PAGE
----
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This story first appeared in a special awards season issue of The Hollywood Reporter magazine.
After 55 years in Hollywood, publicist Dick Guttman decided to break the first rule of publicity — “get the hell out of the shot” — by penning a memoir. In Starflacker (a term his daughter coined), Guttman charts his career from his beginnings as a fresh-out-of-UCLA 23-year-old — sent to Paris by his bosses at Rogers & Cowan as the press agent for Billy Wilder’s Love in the Afternoon — to his partnering with Jerry Pam during the 1970s to form Guttman & Pam to the establishment of his own firm Guttman Associates. Along the way, he represented everyone from Cary Grant and Paul Newman to Elizabeth Taylor and Barbra Streisand. In this excerpt, Guttman recalls how he invented the “For Your Consideration” Oscar screener long before DVDs or even VHS tapes existed by partnering with Z Channel, the innovative Los Angeles-only pay cable outlet that championed such up-and-coming directors as Paul Verhoeven and Penelope Spheeris during its 1974 to 1989 run. Guttman is guest programmer for Turner Classic Movies in January (his movie selections are set to air Jan. 11). — Andy Lewis
You don’t create really effective ideas. You recognize them. The institution of the Z Channel “For Your Consideration” screenings is my only claim to fame. Much more claim than fame. It was a device of intravenously feeding our Oscar contender films to the great majority of Academy voters through a viewing procedure on cable TV, a procedure which for an excellent period of time only I could manipulate, my one moment of significant originality. It is a matter long since forgotten, but it was very significant to Guttman & Pam and to our client films and artists during the few years it glittered in Jerry’s and my hands and even after we had to share it with those who finally caught on to what we were doing.
Hackman as Harry Caul in The Conversation, which won the 1974 Palme d’Or at Cannes but didn’t get the same year-end awards push from Paramount as The Godfather: Part II.
Jackson presented the best actor Oscar in 1975. The next year, the actress would be nominated for best actress for Hedda.
Few films exceeded 1974’s The Conversation in originality of concept or daring of execution. It was a chilling insight into human nature and human fear. Gene Hackman was excited about the film precisely because it had 10 reasons to fail for every one prospect for success. So what was the desperation that drove Francis Ford Coppola into making The Conversation? Perhaps he knew that this was the greatest script he might ever write. Maybe he thrust himself into it because he saw the production of Godfather II coming along like an avalanche and he didn’t know when he would find another window to make this amazing script. By the time post-production was finished, he was in Italy filming Godfather II and wasn’t feeling excitement from Paramount about The Conversation. I saw a golden opportunity.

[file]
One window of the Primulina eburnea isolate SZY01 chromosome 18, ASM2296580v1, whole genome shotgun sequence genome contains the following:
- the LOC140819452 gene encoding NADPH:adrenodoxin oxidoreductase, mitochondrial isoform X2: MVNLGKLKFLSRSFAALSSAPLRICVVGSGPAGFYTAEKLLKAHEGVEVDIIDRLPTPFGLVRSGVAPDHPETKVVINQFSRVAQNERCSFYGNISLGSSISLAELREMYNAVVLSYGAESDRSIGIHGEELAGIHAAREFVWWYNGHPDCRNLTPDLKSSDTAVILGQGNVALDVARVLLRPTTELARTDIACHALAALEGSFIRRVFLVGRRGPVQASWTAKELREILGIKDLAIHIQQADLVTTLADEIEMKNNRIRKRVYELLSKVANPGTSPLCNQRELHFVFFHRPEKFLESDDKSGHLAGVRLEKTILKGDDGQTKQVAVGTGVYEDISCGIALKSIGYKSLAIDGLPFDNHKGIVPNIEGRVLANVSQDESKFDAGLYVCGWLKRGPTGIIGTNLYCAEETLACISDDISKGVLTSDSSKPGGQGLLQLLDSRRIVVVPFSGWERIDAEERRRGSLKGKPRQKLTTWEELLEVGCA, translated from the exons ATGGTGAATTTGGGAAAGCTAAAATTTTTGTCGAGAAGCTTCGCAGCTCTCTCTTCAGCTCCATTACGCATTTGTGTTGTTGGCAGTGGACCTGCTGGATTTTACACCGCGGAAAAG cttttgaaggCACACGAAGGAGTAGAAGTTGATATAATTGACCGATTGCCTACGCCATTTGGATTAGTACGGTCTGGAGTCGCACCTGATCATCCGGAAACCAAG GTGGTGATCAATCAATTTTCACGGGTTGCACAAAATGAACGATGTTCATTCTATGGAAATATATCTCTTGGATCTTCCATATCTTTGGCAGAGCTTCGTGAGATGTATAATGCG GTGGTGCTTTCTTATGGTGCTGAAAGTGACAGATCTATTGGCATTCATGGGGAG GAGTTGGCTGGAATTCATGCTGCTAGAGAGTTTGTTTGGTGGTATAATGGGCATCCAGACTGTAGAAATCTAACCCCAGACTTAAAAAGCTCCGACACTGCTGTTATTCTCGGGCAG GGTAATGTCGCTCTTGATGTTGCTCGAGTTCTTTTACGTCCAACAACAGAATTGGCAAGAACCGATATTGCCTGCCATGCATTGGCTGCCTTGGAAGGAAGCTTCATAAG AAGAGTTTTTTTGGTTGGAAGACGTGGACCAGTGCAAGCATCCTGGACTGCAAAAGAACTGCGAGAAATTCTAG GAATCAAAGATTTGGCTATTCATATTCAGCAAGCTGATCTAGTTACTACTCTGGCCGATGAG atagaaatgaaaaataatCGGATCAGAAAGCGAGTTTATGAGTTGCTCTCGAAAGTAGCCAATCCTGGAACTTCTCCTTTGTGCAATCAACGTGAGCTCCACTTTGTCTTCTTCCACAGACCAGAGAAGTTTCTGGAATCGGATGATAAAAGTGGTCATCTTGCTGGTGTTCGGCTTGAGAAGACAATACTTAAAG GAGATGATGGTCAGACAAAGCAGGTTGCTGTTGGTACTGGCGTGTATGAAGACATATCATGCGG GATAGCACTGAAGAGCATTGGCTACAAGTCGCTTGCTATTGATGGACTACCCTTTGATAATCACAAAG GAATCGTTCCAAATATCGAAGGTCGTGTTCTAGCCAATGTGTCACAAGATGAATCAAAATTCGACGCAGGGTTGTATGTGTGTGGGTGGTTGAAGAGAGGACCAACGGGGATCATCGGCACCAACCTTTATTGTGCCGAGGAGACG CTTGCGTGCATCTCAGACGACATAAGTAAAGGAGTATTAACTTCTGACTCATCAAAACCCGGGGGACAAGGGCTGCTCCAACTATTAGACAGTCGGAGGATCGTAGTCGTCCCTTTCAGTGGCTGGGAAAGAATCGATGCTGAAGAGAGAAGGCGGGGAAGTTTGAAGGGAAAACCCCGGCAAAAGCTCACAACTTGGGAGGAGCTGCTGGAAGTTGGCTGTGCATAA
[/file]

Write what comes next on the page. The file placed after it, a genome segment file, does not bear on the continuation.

This was a film made for festivals. It won the Palme d’Or at Cannes, but that didn’t change the studio stance. Instead of being released just after Cannes, it was held until the following spring. With Paramount actively ignoring The Conversation, full responsibility for exploring its Oscar chances fell into the laps of Guttman & Pam. An orphan film that had done poorly in release, its glowing reviews hardly in memory nine months later, its proud victory at Cannes over a year and a half past … ? The heat on Francis was focused on his triumph with Godfather II, which went on to win best picture and best director, among other honors. But when Oscar thinking started, The Conversation wasn’t in the conversation.
Woody Allen and Diane Keaton in 1977’s Annie Hall, which copied Guttman’s Z Channel screening strategy.
Schell (here opposite Jane Fonda) picked up an Oscar nomination for 1977’s Julia after it was shown on Z Channel.